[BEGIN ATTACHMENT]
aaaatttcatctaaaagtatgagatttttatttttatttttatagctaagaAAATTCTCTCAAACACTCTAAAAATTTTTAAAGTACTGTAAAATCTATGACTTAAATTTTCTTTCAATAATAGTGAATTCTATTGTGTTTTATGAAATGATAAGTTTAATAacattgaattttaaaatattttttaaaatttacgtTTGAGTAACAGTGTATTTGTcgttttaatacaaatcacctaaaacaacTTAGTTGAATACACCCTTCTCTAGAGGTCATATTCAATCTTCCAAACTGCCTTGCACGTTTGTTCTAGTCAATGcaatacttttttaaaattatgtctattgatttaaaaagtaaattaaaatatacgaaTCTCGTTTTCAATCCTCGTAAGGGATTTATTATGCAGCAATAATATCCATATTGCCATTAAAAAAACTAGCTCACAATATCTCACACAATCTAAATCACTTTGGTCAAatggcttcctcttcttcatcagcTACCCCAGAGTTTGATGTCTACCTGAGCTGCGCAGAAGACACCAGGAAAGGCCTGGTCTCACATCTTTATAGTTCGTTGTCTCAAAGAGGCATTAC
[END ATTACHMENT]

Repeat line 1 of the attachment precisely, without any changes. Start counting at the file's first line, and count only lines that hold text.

aaaatttcatctaaaagtatgagatttttatttttatttttatagctaagaAAATTCTCTCAAACACTCTAAAAATTTTTAAAGTACTGTAAAATCTATGACTTAAATTTTCTTTCAATAATAGTGAATTCTATTGTGTTTTATGAAATGATAAGTTTAATAacattgaattttaaaatattttttaaaatttacgtTTGAGTAACAGTGTATTTGTcgttttaatacaaatcacctaaaacaacTTAGTTGAATACACCCTTCTCTAGAGGTCATATTCAATCTTCCAAACTGCCTTGCACGTTTGTTCTAGTCAATGcaatacttttttaaaattatgtctattgatttaaaaagtaaattaaaatatacgaaTCTCGTTTTCAATCCTCGTAAGGGATTTATTATGCAGCAATAATATCCATATTGCCATTAAAAAAACTAGCTCACAATATCTCACACAATCTAAATCACTTTGGTCAAatggcttcctcttcttcatcagcTACCCCAGAGTTTGATGTCTACCTGAGCTGCGCAGAAGACACCAGGAAAGGCCTGGTCTCACATCTTTATAGTTCGTTGTCTCAAAGAGGCATTAC